Renting and Riding a Motorbike in Bali

Bali, like most other south-east Asian beach destinations, is best seen by bike. The cool breeze and the green surroundings make me pick a motorbike over a car any day. So if you choose to rent a bike, here’s the lowdown, as on May 2014. There are other articles/forums out there with information, but I found the information either out of date or too distributed.

Note: Exchange rate of $1 = 11,500 Rupaiah

1. Price: The base price you could get for a motorbike is about 40,000 rupiah. You can expect them to start haggling from 70,000 rupiah, but eventually come down to about 50,000. I have read online that you could rent geared bikes for cheaper, but all bikes in Kuta are automatic now, so it is almost impossible to get a geared motorbike. If you rent it for more days (say a week or more), then you could get a reduced rate of 40,000 rupiah. Compare this with the price of a car, 150,000 rupiah and the car won’t really seem very expensive. It is more a matter of riding style than of price.

2. Insurance: Different vendors have different “insurance policies”. Insurance, be forewarned, is as informal as it gets on this island. Let alone a document, there is barely a verbal description of the insurance. Some vendors mean excess (you pay $250 if the bike is stolen or broken into pieces), while some only cover theft. Either way, you need to pay up if there are any dents or scratches. So take pictures of the bike before you get a handover so that you are both agreed on the pre-existing condition of the bike. Also, I have heard that some vendors try and rip you off by charging a bomb for minor scratches, so be firm and bargain if you do put some scratches on it.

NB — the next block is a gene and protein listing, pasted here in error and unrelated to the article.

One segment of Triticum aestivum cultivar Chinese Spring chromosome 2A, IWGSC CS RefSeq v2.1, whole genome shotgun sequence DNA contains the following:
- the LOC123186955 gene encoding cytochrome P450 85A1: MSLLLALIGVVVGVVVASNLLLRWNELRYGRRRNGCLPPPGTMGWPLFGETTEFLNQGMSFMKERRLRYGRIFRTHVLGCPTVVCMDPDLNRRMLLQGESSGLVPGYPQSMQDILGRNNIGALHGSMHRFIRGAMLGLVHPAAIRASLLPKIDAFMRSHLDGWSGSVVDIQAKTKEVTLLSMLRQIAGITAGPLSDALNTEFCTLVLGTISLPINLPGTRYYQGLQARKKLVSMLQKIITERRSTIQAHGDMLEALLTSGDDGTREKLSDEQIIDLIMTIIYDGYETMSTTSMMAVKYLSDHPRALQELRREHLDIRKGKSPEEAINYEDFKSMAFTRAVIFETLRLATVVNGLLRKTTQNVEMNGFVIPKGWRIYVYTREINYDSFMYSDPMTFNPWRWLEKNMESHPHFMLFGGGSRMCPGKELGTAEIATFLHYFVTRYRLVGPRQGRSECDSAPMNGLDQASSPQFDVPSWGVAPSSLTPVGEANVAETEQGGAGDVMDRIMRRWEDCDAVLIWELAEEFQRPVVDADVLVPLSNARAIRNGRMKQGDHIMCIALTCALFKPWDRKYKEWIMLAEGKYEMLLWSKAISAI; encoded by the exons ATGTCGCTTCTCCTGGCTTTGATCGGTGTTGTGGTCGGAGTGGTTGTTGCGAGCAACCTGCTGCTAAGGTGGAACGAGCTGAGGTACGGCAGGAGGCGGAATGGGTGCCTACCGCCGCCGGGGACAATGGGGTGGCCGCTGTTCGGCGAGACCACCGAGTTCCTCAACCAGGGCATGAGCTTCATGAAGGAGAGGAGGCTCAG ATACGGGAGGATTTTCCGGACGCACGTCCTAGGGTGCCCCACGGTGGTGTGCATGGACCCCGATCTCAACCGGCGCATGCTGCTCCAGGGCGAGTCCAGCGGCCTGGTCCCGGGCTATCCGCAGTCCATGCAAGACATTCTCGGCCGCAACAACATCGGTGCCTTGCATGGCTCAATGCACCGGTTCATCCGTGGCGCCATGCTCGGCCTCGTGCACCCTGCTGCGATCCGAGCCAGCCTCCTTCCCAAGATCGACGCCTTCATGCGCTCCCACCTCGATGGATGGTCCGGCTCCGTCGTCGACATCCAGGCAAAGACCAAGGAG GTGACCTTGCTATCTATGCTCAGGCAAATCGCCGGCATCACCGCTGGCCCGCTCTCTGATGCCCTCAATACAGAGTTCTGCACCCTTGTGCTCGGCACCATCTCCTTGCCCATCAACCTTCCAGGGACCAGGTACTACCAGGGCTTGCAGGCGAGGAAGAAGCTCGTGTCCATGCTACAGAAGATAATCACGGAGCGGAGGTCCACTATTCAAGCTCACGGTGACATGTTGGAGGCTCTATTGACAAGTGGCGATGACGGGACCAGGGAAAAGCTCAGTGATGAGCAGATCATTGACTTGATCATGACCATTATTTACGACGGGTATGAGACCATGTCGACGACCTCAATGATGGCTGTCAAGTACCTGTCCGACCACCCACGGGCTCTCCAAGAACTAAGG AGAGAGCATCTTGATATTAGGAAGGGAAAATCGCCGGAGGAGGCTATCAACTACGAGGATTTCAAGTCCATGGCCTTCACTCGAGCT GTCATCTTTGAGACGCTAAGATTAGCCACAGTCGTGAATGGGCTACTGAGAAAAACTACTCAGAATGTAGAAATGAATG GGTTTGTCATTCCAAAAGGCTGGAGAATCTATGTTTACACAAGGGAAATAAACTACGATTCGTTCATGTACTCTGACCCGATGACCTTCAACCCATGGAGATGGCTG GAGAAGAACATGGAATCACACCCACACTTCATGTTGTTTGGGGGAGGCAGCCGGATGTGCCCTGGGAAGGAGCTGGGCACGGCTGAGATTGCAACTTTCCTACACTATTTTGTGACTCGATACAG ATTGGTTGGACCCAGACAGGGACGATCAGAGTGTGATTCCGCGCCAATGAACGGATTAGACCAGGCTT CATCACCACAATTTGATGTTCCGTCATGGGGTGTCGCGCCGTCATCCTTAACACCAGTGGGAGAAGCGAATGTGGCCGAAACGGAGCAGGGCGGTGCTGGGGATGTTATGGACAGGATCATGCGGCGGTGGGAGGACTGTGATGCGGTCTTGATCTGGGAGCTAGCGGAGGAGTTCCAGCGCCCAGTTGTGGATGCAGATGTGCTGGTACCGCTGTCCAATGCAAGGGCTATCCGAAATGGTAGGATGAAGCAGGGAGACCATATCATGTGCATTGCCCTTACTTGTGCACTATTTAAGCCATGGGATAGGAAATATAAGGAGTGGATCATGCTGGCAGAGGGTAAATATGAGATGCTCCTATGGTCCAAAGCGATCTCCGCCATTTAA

3. Route: Do you have a pre-planned route, or are you going to wing it the entire trip? Either way, if you plan to cross any hills then make sure you have a good bike. I rented a 100cc and, in hindsight, it wasn’t the smartest thing to do. The bike really struggled climbing some hills and the front brake gave way on the way down. Also, it was difficult to accelerate although a good top speed (60kmph) could be maintained once it was achieved. So if you want to cross the hill regions towards the east or the north, I would suggest you get a better bike. It also depends on the weight it needs to carry. With about 15kgs of luggage and my wife riding pillion, my bike really struggled at times, and she had to get off and walk about a kilometre in different stretches. Yet, 95% of the time it served me well. Always remember to finalize the bike before negotiating a price. Because if you negotiate before finalizing the model, then your vendor is going to give you an older/screwed up bike.

4. Check everything: Make sure the lock is working fine. Even if you have a verbal agreement on theft insurance, better be safe than sorry. Check that the helmets aren’t rusty and are easy to click. This could be painful in places like Legian and Ubud where you hop from one place to another just a few metres away. As you can probably tell, this was the case with me. Most importantly, the ignition should be working fine. Agree upon the amount of petrol that he is giving you, so you can return the same amount back to him.